A federal investigation is underway in Orange County to determine how approximately 1,000 driving-related cases were doctored to look as if defendants had their criminal charges and fines reduced.
In March, an Orange County Superior Court clerk found a case that had inaccurate minutes of a hearing that supposedly took place. She reported the irregularities to her boss and an audit was done, according to O.C. Superior Court officials.
“We became aware of a pattern where it appeared that a large number of cases had irregular minutes, all of which appeared to be entered by a lone employee,” stated a news release from O.C. Superior Court.
The employee, who is no longer working for the county, appears to have changed dispositions in about 1,000 court cases, according to the O.C. Superior Court. Court officials declined a request for an interview, as did the O.C. District Attorney’s office, which has teamed up with federal authorities on the investigation.
For the past two Fridays in a Westminster courtroom, hundreds of confused defendants have been summoned before a judge to have their cases reopened.
Each defendant was given an opportunity to delay their case to a later date and ask for a court appointed attorney.
“I don’t really know what’s going on,” said Enrique Degante, 27, of Santa Ana, one of the defendants who appeared Friday. He chose to continue his case until next month.
Degante got a ticket December 2013 for driving with a suspended license, according to court records. He failed to show up to court for that violation but records show all charges were dismissed on March 4, 2014.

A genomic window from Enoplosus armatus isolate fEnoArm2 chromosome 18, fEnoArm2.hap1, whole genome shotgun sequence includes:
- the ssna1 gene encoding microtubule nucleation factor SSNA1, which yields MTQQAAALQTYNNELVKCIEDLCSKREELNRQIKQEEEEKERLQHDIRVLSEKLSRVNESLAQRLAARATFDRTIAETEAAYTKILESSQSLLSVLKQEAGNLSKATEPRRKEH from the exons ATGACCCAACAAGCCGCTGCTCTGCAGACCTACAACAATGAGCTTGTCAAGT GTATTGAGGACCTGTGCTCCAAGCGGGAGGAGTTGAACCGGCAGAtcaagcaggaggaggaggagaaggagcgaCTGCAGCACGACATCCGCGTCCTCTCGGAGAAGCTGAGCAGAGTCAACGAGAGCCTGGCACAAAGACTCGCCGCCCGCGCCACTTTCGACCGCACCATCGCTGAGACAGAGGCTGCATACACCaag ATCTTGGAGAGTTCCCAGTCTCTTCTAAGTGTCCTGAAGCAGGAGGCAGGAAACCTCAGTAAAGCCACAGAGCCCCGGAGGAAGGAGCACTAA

Then last month, Degante received a letter from O.C. Superior Court ordering him back in court for the same cases.
Degante is keeping quiet about how he got into this situation until he finds a lawyer, but others in the courtroom like S. Rivera (she asked not to use her full name) said they met a man who told them they could fix traffic tickets.
Rivera said she paid $1,000 to a man — she doesn’t remember his name — for a ticket she received for driving without a valid license.
“One man said he paid $15,000,” Rivera said after Friday’s court hearing. “I feel bad for him.”
It’s unclear how much money the suspected court record fixer took in exchange for altering court minutes. Many defendants declined to talk to reporters waiting outside court.
Before Degante could leave the courtroom, an FBI agent with subpoena papers was waiting for him in the foyer.
“YOU ARE COMMANDED to appear,” read the federal court papers Degante was given. It also stated that authorities were investigating possible charges under "18. U.S. Code 666 (a) (1) theft or bribery concerning programs receiving federal funds."
One by one, federal investigators followed defendants out of a courtroom in Westminster handing out subpoena orders for a July 29 grand jury hearing.
Degante said he’s trying not to worry about it too much.
“It’s just seems kind of dumb that we’re paying again, and they’re out there and they still have all the money,” he said. “It kind of sucks.”
Criminal defense attorney Mark Devore said his client was charged with a DUI last year and paid someone for the ticket. Devore said he didn’t know how much.
Devore questioned the checks and balances of the Orange County Superior Court system.
“One person for four years … and nobody knows about it,” he said. “I have a problem with that.”
This story has been updated.